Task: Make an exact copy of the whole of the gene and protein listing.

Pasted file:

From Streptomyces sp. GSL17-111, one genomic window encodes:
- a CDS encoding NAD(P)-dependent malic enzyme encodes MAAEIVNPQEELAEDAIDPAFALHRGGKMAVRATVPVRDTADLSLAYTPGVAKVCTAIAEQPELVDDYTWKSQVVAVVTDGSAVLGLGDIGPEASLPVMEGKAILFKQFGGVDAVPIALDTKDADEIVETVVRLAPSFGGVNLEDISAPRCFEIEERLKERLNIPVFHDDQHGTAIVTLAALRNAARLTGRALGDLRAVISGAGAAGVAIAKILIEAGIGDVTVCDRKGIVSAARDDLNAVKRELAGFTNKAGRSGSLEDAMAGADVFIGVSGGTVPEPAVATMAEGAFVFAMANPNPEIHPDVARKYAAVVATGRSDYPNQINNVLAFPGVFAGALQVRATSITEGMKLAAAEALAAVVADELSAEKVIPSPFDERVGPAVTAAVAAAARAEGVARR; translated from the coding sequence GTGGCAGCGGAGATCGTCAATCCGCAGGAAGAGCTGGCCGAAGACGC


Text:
From Streptomyces sp. GSL17-111, one genomic window encodes:
- a CDS encoding NAD(P)-dependent malic enzyme encodes MAAEIVNPQEELAEDAIDPAFALHRGGKMAVRATVPVRDTADLSLAYTPGVAKVCTAIAEQPELVDDYTWKSQVVAVVTDGSAVLGLGDIGPEASLPVMEGKAILFKQFGGVDAVPIALDTKDADEIVETVVRLAPSFGGVNLEDISAPRCFEIEERLKERLNIPVFHDDQHGTAIVTLAALRNAARLTGRALGDLRAVISGAGAAGVAIAKILIEAGIGDVTVCDRKGIVSAARDDLNAVKRELAGFTNKAGRSGSLEDAMAGADVFIGVSGGTVPEPAVATMAEGAFVFAMANPNPEIHPDVARKYAAVVATGRSDYPNQINNVLAFPGVFAGALQVRATSITEGMKLAAAEALAAVVADELSAEKVIPSPFDERVGPAVTAAVAAAARAEGVARR; translated from the coding sequence GTGGCAGCGGAGATCGTCAATCCGCAGGAAGAGCTGGCCGAAGACGC